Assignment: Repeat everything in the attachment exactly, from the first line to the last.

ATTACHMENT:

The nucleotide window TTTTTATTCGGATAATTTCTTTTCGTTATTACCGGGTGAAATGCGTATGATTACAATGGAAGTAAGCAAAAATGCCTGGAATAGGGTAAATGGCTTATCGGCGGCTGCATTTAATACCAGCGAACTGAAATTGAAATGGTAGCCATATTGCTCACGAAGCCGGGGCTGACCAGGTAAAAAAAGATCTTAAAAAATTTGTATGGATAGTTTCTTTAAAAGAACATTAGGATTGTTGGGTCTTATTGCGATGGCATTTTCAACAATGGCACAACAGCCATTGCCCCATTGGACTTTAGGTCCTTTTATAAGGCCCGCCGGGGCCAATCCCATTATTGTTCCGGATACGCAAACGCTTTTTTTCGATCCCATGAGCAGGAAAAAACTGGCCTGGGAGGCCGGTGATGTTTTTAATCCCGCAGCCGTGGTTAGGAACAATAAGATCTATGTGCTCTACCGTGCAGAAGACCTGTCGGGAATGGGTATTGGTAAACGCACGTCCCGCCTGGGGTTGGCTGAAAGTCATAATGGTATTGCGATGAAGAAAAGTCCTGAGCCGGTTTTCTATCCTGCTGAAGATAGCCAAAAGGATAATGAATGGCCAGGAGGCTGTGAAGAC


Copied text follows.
The nucleotide window TTTTTATTCGGATAATTTCTTTTCGTTATTACCGGGTGAAATGCGTATGATTACAATGGAAGTAAGCAAAAATGCCTGGAATAGGGTAAATGGCTTATCGGCGGCTGCATTTAATACCAGCGAACTGAAATTGAAATGGTAGCCATATTGCTCACGAAGCCGGGGCTGACCAGGTAAAAAAAGATCTTAAAAAATTTGTATGGATAGTTTCTTTAAAAGAACATTAGGATTGTTGGGTCTTATTGCGATGGCATTTTCAACAATGGCACAACAGCCATTGCCCCATTGGACTTTAGGTCCTTTTATAAGGCCCGCCGGGGCCAATCCCATTATTGTTCCGGATACGCAAACGCTTTTTTTCGATCCCATGAGCAGGAAAAAACTGGCCTGGGAGGCCGGTGATGTTTTTAATCCCGCAGCCGTGGTTAGGAACAATAAGATCTATGTGCTCTACCGTGCAGAAGACCTGTCGGGAATGGGTATTGGTAAACGCACGTCCCGCCTGGGGTTGGCTGAAAGTCATAATGGTATTGCGATGAAGAAAAGTCCTGAGCCGGTTTTCTATCCTGCTGAAGATAGCCAAAAGGATAATGAATGGCCAGGAGGCTGTGAAGAC